The New York Knicks and Utah Jazz have reportedly hit one final stalemate in trade talks regarding All-Star Donovan Mitchell. The latest issue? The amount of unprotected first-round draft picks that would be included in a prospective deal.
In Knicks land, the Mitchell situation has become the primary focus of their offseason. After signing coveted restricted free agent point guard Jalen Brunson away from the Dallas Mavericks, the organization’s pursuit of the player they have wanted for years has become the narrative at the forefront of most fans’ minds.
However, while suggestions from around the league have claimed the Mitchell trade chase is really a one-horse race, there have consistently been various rumors about why a deal has not been consummated yet. Early rumors around a possible trade being held up centered on if rising star RJ Barrett would be included in a swap. More recent speculation was centered on if 2021 first-round pick Quentin Grimes would be a part of the Jazz’s return.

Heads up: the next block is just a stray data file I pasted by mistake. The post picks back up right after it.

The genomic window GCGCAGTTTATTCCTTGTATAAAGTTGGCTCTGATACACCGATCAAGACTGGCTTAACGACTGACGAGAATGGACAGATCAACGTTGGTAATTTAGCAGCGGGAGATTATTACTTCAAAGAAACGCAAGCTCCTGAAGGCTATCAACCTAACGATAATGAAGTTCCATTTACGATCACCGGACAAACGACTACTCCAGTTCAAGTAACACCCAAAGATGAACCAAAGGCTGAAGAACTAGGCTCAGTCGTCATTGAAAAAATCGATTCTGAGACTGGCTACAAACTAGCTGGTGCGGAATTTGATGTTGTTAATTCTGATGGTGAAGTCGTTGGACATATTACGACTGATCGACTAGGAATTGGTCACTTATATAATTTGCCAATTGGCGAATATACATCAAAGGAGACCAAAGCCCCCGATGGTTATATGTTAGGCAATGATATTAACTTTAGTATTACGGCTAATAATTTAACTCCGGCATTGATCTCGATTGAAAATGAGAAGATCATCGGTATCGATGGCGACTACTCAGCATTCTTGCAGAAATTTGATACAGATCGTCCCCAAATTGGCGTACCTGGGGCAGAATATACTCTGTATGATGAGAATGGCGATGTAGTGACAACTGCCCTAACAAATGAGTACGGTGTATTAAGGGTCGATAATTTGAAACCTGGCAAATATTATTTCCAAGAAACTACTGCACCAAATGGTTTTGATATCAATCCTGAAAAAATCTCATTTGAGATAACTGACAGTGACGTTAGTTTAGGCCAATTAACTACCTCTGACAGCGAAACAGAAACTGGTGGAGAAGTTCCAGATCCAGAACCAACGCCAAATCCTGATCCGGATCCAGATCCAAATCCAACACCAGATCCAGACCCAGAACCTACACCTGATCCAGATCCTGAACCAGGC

Beyond the players that could be included in a deal, the amount of picks in the Knicks’ package for Mitchell has also been a source of a divide. After Utah netted four first-round picks in their deal for All-Star center Rudy Gobert this summer, the assumption has long been that New York might have to cough up close to twice as many picks to get Mitchell.
New York Knicks recently offered Jazz Obi Toppin, Evan Fournier, cash, and 2 unprotected draft picks
Well, it seems that draft picks have again become an issue between Utah and New York. However, this time it is about how many of those selections will be unprotected. On Monday, New York Post NBA insider Marc Berman revealed the sides are close on a deal, but Utah president Danny Ainge wants more unprotected first-round picks than the Knicks have been willing to part with.
For the uninitiated, a protected pick just means there are conditions on the selection from one of the teams in the trade that included it. For example, if the pick is in the top 10 it will remain with the organization that offered it up in a deal. Nevertheless, as Berman says it does not seem like there is a very wide gap between the two sides.
The Knicks have eight first-round picks in the next four NBA drafts.